If you take a typical ISTE audience of 14-15 thousand individuals, how many have heard Chris Lehmann speak?  Three to four hundred?  That’s not any fault of Chris’ or the audience, it just is.  And while Chris is a familiar voice to many of us in the “echo chamber,” he might not be known by a great majority of the audience.  You know, not everyone is on Twitter.  People should hear Chris Lehmann, that’s a pretty easy call.

And have you considered that individuals in the “echo chamber” might just be the people a larger audience needs to hear?  That they might be the leaders, might be the people with the next great idea or ideas, the next leader, the next person to light the way…

The process that ISTE has undertaken may not work.  Then again, it just might.

6 Responses to “Wanted: Keynoter”
  1. Nothing happens fast enough for those on twitter. I tweeted this a few weeks ago in response to those outraged by the “Enemy Within” presentation that was planned at last week’s NYSCATE conference. (BTW – did anything transpire? No.) Anyway, I agree with you here. What we are hearing might be “old” to us, but the penetration of new ideas and shifting of perspectives takes time. Years possibly. Thinking about it… maybe that’s why some who’ve been at this awhile are frustrated with the state of education today. We need to keep at it. Share our knowledge. ISTE is asking for help here, so, let’s provide ISTE with what we know.

  2. Several points here–

    I hear some “insider/outsider” vibes that have been arising regarding the “echo chamber” and heard that from teacher at my own school (about ISTE, no less).

    I totally agree that most people at ISTE haven’t had the opportunity to hear some excellent ed/tech leaders speak, and that we need that kind of inspiration. And even those of us in the “echo chamber” if you want to call it that can be inspired and energized by a great keynote.

    Third, I think you are so right that a great keynote can frame a whole conference. And actually in my limited experience at NECC, it seems they’ve had a good handle on doing that. So I think their effort to take the pulse of folks here is a good one that they will use well.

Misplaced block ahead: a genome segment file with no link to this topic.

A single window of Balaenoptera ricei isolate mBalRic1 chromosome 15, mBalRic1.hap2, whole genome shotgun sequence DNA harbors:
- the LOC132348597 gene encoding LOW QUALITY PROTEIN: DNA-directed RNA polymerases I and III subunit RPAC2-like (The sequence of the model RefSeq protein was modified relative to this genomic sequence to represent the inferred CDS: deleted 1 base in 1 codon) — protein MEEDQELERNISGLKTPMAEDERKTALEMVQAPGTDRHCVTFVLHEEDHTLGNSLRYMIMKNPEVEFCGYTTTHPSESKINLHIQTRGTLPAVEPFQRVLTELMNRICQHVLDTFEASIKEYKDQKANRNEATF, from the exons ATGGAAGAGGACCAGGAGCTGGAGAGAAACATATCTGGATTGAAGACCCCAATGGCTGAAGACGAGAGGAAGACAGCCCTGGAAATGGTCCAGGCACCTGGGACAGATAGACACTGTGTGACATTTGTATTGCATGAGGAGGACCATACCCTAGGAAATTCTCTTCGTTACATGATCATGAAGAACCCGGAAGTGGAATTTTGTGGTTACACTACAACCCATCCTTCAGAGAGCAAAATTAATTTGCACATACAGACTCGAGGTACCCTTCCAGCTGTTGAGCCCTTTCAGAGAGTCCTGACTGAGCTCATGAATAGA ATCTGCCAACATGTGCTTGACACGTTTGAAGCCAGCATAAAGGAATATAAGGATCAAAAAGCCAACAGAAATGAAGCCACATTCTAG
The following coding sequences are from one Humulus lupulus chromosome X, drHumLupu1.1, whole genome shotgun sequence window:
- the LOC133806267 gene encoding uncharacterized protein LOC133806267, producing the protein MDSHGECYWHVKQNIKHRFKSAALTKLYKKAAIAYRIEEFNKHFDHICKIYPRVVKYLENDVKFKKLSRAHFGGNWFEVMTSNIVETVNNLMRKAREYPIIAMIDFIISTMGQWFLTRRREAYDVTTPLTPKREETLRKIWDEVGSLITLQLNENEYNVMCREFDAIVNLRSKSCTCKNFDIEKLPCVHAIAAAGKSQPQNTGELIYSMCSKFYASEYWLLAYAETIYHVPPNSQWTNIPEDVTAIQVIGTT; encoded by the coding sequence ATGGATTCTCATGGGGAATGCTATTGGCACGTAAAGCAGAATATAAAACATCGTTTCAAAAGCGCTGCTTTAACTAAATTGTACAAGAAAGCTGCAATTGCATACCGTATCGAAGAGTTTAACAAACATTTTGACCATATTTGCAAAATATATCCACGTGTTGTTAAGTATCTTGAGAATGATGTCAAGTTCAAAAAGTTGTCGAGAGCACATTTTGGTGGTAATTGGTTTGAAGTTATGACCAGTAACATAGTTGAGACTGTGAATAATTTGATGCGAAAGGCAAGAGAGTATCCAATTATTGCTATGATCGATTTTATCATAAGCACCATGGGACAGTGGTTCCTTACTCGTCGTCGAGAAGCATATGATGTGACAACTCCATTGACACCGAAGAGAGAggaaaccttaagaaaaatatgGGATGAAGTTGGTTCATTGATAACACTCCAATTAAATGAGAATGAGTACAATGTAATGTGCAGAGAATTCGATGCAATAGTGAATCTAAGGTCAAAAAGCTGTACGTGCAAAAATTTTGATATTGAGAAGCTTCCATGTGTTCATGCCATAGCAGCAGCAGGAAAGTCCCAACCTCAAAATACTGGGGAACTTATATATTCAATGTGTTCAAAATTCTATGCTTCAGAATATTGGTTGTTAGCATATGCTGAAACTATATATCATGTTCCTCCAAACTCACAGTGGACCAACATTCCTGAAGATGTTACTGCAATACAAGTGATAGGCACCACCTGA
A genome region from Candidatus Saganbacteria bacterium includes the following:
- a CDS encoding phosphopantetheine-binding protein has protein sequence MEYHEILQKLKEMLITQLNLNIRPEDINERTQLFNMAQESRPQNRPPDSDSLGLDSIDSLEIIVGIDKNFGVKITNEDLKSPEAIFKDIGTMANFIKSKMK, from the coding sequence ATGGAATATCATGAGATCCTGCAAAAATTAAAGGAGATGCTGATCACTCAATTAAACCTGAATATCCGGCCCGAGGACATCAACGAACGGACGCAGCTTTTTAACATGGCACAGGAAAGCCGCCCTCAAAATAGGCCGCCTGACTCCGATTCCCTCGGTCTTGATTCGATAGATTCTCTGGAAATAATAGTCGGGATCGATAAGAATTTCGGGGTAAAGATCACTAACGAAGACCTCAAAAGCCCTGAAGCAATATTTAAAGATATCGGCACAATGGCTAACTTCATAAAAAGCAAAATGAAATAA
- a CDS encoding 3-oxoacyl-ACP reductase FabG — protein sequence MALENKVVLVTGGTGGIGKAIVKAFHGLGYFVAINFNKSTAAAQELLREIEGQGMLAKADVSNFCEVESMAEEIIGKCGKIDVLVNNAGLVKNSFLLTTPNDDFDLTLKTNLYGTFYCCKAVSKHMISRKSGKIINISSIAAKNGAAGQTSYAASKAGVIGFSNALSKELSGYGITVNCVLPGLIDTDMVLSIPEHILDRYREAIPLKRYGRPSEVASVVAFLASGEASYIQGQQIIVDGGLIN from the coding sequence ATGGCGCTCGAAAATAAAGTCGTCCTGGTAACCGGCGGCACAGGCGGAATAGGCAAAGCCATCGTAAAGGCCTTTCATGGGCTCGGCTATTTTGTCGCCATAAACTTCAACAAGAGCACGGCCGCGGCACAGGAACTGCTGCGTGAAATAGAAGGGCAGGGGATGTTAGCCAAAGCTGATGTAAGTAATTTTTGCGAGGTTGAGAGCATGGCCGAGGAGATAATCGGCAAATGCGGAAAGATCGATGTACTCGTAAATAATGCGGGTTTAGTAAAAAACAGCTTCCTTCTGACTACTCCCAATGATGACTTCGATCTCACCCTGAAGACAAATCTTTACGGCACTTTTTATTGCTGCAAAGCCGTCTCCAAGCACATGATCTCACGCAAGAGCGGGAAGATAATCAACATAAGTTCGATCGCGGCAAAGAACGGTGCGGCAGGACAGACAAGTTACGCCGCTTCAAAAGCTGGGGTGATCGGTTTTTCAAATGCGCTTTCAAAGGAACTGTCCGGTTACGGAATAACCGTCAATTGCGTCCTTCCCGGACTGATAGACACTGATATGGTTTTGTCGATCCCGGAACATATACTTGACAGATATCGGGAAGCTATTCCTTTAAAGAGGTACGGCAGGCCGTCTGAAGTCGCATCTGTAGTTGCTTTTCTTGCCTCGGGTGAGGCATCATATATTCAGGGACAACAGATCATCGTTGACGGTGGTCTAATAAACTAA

3. “And have you considered that individuals in the “echo chamber” might just be the people a larger audience needs to hear? That they might be the leaders, might be the people with the next great idea or ideas, the next leader, the next person to light the way…”

    Although there is the potential for a popularity contest-like premise in terms of selecting a keynote speaker, I think there is something to be said for the expertise of a group of people who are engaged enough in the process of voting for the keynote. I appreciate the value of being connected through social networking with those who challenge our thinking with their actions and their writing. I certainly do recognize that twitter gives a louder voice to an “inner circle”. I’ve heard Chris speak. He can certainly “frame the conference and provide context for all of the other presentations” as well as inspire teachers and administrators who have never heard of him. So, ISTE has given us a great opportunity to give Chris exposure and let so many others hear his message.

  4. [...] keynotes that everyone will enjoy is near impossible. Keynoting is hard work.  But we should be able to find someone out there who is doing interesting, challenging, [...]

  5. [...] keynotes that everyone will enjoy is near impossible. Keynoting is hard work.  But we should be able to find someone out there who is doing interesting, challenging, [...]

  6. [...] bias. I'm awed by someone who can speak for more than 5 minutes and keep my attention. It's not easy. I've given my share of talks and keynotes and I realize that I'm not sure I've ever [...]

  7.  
Leave a Reply